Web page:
More Evidence That ‘Psychics’ are a Scam

More Evidence That ‘Psychics’ are a Scam June 9, 2015

We don’t really need it, but here’s even more evidence that “psychics” are con artists. Jackie Hong, a writer for Vice, decided to test a group of “psychics” by having them contact her older sister in the afterworld for her. There was just one problem: She didn’t have an older sister and never had. But every one of the “psychics” were happy to contact her — for a fee, of course.

My first reading was via phone call—the ad said the psychic was offering free mini-readings. She asked for my full name and birthday and Emily’s. I gave her the details and almost instantly, she told me Emily wanted me to know that she’s in a good place and that she’s watching over the family. She also wanted me to be happy too, but said that my happiness only seems to last temporarily.

Could she tell me how to be happy? Or at least what’s holding me back from true happiness? No, but she did see a happiness-ripping darkness surrounding me.

But how’s Emily doing?

She’s doing well. She doesn’t want me to worry about her, but there’s something going on here… what’s going on in my love life?

“Not much,” I answered, truthfully…

The second reading, also free, was done over email, which I didn’t know was a thing. I had a response in my inbox within ten minutes of sending out a message with my name, Emily’s, and Emily’s cause of death. Even with the shift in technology, my sister was still doing fine—more than fine, in fact:

“It’s a little different than what she expected on the other side, but she is quite happy and sees things very differently. I get she had a little of a ‘wild’ streak in her,” Psychic Two wrote. She said Emily was mentioning something about clothing and I said she and I had exchanged necklaces.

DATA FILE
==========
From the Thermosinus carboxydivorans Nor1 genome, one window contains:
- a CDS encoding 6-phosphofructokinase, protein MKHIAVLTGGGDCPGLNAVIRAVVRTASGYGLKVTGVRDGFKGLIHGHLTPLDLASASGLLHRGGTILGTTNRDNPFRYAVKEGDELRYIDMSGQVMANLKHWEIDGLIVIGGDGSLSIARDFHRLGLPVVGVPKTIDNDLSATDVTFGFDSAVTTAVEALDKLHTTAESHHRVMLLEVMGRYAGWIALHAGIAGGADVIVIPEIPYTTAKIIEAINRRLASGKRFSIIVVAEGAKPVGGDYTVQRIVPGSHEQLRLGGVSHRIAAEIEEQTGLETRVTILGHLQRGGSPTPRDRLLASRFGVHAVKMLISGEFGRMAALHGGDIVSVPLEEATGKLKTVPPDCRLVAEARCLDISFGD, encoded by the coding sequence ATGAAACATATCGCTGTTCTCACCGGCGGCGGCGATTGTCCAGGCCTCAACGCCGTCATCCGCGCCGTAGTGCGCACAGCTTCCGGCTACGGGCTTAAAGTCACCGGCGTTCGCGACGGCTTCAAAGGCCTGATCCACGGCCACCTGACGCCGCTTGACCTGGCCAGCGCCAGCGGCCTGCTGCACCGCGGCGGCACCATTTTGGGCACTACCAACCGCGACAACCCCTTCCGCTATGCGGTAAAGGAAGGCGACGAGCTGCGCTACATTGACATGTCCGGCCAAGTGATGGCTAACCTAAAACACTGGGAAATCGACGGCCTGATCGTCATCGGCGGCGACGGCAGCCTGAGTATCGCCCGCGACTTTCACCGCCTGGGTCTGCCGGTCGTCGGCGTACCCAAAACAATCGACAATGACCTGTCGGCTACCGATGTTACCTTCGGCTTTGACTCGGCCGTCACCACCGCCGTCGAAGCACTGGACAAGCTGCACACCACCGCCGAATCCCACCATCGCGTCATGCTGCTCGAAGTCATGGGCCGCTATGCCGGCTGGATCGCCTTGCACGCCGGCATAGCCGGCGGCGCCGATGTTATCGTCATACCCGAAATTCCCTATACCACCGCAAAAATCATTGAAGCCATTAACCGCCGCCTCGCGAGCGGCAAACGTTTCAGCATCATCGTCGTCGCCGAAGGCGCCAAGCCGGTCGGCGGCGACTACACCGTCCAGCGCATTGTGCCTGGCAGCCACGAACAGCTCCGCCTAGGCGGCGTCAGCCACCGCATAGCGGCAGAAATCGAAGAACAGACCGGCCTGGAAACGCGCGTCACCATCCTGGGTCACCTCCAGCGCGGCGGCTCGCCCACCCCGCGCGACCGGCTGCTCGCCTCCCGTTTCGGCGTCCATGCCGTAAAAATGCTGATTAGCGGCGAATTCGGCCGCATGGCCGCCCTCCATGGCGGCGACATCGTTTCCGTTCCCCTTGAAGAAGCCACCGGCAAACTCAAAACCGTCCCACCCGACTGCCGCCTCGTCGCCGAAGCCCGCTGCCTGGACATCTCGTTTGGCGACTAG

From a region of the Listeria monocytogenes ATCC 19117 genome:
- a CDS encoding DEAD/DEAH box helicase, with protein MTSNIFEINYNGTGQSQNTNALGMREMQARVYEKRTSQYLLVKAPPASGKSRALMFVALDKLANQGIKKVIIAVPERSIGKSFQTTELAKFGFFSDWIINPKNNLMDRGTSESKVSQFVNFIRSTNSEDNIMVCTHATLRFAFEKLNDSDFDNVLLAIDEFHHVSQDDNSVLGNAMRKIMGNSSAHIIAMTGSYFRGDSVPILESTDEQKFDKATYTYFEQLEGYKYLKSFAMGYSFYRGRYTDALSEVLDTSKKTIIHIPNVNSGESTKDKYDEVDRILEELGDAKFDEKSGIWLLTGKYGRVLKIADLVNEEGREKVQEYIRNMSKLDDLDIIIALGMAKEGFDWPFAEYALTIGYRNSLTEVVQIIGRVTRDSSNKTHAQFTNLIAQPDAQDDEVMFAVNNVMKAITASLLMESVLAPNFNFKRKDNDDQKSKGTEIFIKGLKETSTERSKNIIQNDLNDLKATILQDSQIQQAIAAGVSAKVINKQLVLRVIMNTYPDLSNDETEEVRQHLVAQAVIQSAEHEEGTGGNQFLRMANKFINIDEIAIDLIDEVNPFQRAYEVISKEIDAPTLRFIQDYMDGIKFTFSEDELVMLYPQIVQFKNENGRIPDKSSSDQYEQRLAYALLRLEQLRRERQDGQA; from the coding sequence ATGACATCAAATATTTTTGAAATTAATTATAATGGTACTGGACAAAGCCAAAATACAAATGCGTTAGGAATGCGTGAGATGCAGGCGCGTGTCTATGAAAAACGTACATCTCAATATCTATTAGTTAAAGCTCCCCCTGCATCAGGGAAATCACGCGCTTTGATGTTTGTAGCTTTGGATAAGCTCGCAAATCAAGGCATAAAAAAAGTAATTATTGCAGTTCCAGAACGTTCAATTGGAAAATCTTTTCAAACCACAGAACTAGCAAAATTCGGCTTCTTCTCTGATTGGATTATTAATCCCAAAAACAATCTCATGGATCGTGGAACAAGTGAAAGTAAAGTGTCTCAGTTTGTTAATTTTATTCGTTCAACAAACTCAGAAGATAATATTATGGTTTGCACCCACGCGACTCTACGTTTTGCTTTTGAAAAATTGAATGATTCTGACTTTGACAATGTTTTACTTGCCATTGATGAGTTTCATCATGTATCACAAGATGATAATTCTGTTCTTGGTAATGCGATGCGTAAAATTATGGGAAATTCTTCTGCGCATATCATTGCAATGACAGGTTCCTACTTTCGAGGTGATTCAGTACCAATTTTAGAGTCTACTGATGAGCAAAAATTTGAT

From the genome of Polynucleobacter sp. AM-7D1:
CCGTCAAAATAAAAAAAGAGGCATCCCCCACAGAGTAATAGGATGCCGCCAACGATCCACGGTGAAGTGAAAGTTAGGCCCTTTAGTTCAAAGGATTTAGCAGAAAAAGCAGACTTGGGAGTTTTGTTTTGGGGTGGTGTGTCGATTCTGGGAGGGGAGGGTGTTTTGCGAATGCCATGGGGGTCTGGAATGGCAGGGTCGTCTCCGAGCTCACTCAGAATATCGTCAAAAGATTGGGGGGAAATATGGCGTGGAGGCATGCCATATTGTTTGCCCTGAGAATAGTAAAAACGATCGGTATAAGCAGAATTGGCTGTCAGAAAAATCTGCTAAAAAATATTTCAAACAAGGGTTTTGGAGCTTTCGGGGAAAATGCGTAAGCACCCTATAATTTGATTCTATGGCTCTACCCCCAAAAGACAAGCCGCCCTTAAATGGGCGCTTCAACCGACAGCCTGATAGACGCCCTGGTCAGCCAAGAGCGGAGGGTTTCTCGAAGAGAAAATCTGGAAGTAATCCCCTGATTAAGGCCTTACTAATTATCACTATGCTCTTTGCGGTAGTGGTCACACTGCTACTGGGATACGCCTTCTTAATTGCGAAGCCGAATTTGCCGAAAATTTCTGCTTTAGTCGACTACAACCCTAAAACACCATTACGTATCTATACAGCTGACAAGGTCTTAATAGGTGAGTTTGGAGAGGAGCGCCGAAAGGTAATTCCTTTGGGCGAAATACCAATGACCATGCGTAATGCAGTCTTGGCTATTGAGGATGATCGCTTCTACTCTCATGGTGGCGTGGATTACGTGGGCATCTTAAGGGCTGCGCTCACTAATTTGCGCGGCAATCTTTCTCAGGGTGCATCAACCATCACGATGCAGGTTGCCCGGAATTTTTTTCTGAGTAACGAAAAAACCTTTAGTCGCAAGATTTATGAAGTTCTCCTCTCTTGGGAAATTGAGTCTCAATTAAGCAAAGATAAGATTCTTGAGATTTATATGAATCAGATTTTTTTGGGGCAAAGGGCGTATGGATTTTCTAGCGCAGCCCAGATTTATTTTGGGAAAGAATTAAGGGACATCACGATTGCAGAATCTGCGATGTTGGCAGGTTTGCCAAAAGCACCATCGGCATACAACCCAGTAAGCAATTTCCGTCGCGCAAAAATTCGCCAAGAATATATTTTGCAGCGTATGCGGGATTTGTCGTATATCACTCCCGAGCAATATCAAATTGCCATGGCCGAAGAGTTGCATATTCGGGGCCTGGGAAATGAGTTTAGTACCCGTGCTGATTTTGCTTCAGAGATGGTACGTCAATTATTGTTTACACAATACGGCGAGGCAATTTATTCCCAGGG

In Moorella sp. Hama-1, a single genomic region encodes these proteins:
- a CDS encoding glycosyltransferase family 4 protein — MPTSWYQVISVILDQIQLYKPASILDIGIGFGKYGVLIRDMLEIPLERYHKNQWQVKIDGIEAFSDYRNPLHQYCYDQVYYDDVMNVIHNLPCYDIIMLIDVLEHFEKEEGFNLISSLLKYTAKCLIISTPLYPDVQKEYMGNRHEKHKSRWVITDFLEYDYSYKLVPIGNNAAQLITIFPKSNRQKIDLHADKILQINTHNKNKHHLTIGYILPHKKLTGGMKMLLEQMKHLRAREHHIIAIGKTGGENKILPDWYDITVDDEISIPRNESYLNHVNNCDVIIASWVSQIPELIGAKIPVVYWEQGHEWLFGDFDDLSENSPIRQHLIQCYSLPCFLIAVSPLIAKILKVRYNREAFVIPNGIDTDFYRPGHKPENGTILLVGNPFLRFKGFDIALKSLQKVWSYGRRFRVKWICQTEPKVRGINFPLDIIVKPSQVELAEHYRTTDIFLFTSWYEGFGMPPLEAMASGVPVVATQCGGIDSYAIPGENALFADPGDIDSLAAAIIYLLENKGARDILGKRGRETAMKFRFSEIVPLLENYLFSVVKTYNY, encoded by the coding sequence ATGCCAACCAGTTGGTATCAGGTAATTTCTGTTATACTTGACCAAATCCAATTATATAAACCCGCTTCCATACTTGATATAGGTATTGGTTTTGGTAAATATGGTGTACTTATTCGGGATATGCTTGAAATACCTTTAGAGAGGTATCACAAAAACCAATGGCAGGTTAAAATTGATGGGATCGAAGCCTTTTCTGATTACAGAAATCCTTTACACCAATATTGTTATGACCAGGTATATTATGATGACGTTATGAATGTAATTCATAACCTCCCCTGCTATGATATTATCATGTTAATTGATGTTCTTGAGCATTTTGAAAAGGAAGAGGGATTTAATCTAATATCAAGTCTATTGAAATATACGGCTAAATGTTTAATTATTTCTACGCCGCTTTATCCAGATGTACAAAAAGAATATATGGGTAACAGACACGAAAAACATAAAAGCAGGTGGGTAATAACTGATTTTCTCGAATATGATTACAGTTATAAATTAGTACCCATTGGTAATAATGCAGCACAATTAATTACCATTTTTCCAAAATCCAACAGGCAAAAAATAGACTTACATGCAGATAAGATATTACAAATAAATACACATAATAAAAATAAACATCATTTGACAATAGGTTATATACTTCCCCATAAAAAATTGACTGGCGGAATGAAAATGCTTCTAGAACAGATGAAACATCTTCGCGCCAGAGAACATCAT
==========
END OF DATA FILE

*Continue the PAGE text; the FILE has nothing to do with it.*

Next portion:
“She’s saying not to worry about her, she is OK. She says not to worry as she is fine and with you. [S]he wants you to live your life, a happy one,” she wrote back…

To up the difficulty for myself and to make it easier for the psychics (it’s one thing to lie over an email or call, but another to lie to someone’s face), I decided to see my next psychics IRL—who knows, maybe getting readings via email didn’t provide a strong enough spiritual connection or clues to see I was lying. I also looked for people who charged for readings (maybe you get what you pay for?) and settled on one for $20 and another for $40. Both told me to bring a photo, so I pulled one off a (very much alive) friend’s Facebook and, armed with Emily’s backstory and a few years of high school acting/improv experience, headed out for my third reading of the day. At this point, I was almost hoping to be called out soon—it was too easy…

She asked for Emily’s photo. I handed her my phone. She stared at the screen and told me to say Emily’s full name and birthday, then looked up at me. My heart dropped— would my face betray something?—and immediately jumped back into my chest when she told me she could feel Emily’s presence and that she was happy. In a new development, Emily had “passed on” and become my guardian angel.

The fourth “psychic” was the same, plus some really bad music. So afterward, she decided to contact all of them and tell her about the test. They all had excuses for it, of course, and one of them just pretended that the sister was real even though she’d just been told that she never existed. And they’ll just move on to the next sucker. There’s good money in being a fraud.

"Anyone who would believe all of the lies from CNN and MSNBC are dummies."

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